How long is a piece of string?
There are no set rules for how often a car should be serviced. Generally speaking, you should service a car after
These are often advisories and not set rules. Some manufacturers will advise six months between services, while others up to two years. The length of time between services all depends on usage, age and terrain.
A 10-year-old car used 12 hours a day on rugged terrain has a different life expectancy to a brand new vehicle used on weekends for trips to the shops.
What’s the best thing to do? Ask a professional!
Find an honest and trustworthy mechanic and ask them at your next service how long they would recommend until your next service. They’ll be able to give you a more accurate estimate based on all the variables.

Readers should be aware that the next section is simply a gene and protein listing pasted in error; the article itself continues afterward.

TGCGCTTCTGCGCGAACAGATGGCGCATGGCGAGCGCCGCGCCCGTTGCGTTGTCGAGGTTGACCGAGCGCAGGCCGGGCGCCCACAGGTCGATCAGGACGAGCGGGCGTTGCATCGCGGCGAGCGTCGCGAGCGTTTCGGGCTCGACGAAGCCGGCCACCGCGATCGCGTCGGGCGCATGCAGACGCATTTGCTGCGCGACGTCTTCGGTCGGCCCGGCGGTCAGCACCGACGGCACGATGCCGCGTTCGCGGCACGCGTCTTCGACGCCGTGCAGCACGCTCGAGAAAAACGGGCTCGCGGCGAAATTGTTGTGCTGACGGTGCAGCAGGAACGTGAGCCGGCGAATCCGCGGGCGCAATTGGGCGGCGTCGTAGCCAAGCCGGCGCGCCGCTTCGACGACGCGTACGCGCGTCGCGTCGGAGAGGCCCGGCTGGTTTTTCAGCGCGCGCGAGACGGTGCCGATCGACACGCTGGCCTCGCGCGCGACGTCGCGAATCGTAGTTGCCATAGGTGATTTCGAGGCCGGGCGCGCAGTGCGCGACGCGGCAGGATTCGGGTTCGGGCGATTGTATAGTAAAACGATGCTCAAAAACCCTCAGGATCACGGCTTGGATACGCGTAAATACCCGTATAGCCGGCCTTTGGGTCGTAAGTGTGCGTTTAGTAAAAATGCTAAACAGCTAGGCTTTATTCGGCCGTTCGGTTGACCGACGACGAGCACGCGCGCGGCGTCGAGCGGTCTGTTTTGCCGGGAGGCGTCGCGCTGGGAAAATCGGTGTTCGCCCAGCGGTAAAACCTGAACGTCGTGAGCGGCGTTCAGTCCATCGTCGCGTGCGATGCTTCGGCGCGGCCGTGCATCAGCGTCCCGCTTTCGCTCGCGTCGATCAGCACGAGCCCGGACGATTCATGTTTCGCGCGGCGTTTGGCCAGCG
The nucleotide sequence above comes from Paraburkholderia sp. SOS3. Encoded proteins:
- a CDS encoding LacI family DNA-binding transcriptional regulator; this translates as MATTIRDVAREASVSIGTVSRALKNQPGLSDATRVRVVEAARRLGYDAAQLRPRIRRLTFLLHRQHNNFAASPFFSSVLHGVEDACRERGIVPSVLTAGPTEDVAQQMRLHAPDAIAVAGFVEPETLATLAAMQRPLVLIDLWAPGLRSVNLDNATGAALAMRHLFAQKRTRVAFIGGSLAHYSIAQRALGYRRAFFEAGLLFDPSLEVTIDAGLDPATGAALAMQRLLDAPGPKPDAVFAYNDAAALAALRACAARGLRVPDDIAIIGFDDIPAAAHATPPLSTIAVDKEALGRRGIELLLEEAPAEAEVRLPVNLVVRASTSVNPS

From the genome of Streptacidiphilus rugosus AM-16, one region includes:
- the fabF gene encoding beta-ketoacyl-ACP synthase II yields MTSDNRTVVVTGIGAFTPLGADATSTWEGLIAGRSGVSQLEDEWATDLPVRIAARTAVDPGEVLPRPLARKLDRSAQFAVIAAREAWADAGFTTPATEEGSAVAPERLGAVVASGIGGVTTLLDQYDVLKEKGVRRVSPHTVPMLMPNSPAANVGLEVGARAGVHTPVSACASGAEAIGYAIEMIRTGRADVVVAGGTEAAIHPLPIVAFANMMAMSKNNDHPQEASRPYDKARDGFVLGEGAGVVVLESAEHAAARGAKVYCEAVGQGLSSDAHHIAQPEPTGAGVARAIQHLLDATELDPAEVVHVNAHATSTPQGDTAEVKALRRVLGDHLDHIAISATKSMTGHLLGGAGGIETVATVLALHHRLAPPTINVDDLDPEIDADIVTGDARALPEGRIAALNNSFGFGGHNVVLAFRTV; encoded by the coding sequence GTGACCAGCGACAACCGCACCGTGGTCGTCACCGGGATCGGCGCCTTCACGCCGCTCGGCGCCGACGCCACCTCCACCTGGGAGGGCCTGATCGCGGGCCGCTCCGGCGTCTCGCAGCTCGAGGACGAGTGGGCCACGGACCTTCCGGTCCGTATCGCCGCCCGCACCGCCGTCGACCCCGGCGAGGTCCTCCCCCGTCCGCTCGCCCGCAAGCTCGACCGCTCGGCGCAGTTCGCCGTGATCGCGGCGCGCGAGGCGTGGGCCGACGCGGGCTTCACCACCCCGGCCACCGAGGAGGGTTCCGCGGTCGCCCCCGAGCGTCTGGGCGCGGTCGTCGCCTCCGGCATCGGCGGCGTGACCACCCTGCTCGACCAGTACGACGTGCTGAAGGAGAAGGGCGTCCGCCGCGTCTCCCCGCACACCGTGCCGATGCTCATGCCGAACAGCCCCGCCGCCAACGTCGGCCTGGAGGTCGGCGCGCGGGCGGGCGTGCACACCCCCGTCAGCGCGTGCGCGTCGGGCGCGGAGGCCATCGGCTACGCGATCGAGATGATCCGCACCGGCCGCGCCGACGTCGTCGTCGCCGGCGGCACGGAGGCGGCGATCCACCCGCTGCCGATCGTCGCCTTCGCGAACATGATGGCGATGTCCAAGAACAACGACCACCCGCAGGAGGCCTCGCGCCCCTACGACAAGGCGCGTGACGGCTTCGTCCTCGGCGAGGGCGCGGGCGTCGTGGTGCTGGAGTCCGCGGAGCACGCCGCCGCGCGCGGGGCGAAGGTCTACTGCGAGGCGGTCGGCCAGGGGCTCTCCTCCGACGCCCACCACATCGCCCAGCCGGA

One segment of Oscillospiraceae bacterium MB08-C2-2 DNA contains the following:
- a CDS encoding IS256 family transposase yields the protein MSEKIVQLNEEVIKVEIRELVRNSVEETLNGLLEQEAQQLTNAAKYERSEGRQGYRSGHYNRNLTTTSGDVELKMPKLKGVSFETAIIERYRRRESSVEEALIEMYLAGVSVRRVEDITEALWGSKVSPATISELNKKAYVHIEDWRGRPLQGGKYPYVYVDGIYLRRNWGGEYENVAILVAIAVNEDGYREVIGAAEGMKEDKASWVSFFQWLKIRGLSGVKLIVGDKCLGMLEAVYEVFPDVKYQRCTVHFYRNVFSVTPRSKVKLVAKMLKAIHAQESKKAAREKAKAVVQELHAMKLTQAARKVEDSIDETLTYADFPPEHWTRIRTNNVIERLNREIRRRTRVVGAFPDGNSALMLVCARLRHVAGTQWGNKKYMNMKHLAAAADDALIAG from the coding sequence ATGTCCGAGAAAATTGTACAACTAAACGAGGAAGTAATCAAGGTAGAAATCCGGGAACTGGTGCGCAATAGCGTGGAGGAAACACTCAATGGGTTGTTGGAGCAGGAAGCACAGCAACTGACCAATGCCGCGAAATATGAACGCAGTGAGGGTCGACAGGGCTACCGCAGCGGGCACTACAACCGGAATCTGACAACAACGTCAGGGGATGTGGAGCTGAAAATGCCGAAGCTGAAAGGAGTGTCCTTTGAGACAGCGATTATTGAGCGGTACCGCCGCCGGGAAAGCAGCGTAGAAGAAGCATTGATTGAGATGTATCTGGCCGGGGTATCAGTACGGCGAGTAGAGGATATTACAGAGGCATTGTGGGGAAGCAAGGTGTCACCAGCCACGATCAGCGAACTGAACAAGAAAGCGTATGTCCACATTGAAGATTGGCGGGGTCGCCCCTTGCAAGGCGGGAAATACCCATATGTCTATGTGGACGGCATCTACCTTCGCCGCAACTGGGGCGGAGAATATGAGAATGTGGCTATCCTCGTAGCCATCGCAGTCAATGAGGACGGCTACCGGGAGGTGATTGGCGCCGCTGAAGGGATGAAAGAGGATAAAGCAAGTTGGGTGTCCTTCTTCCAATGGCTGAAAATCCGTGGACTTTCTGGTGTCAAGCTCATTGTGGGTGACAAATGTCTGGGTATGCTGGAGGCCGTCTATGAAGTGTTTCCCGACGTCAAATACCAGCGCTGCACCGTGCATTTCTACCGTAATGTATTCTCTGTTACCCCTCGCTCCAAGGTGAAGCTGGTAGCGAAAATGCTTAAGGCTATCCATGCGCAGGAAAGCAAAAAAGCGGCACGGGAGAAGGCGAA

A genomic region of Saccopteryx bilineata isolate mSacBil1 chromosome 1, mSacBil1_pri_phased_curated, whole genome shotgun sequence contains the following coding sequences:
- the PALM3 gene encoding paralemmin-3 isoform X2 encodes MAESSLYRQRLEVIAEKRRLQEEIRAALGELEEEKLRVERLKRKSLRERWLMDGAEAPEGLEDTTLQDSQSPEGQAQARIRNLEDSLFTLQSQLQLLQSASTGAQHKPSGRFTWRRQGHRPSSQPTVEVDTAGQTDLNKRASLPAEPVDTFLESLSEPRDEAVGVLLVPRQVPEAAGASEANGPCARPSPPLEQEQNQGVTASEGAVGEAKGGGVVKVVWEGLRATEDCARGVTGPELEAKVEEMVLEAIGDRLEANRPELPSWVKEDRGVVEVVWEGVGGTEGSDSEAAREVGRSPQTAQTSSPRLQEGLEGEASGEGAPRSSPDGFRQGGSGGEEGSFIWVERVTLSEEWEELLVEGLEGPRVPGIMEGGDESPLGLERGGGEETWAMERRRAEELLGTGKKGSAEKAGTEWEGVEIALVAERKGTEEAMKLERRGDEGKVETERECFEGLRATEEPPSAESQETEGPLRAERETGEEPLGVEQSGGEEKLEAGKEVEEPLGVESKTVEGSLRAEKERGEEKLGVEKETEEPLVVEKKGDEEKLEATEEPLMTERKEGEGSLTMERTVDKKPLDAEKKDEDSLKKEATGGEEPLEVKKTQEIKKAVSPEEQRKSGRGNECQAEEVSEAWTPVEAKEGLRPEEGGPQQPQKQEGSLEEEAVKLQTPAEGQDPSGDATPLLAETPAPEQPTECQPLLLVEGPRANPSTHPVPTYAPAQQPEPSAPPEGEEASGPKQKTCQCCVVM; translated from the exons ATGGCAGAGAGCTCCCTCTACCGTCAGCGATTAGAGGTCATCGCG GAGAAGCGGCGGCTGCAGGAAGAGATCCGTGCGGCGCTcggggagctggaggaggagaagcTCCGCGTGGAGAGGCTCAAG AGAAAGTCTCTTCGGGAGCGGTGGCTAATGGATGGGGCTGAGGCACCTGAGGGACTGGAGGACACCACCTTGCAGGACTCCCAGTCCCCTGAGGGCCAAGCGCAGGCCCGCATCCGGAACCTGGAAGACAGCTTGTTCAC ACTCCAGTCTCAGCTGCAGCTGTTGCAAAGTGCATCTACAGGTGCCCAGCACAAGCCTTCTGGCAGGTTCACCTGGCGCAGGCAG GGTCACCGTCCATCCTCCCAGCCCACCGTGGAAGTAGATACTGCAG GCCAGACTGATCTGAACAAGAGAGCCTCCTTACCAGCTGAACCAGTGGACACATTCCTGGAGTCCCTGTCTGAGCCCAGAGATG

Unlike an MOT, which is a legal requirement for any vehicle used or parked on a public road, a service is not a legal obligation. Car services are only advisory. MOTs ensure the vehicle is road legal and safe, servicing is more about improving performance and longevity.
This means you do not need to service a car in order to insure it.
No. This is for two reasons:
We highly recommend you do not attempt to service your own car. Take it to a professional instead.
Professional car mechanics looking to procure parts for car servicing jobs can find all they need on the YMF Car Parts online store. Input the registration number of the vehicle you are servicing and browse our range of parts to find exactly what you need.
Found yourself tackling tough or unsightly stains across car seats? Need to get dirt, watermarks, coffee stains, oily patches or other nasty stains out of upholstery? This quick and easy guide from our expert team of industry professionals explains all you need to know about how to remove stains from car seats.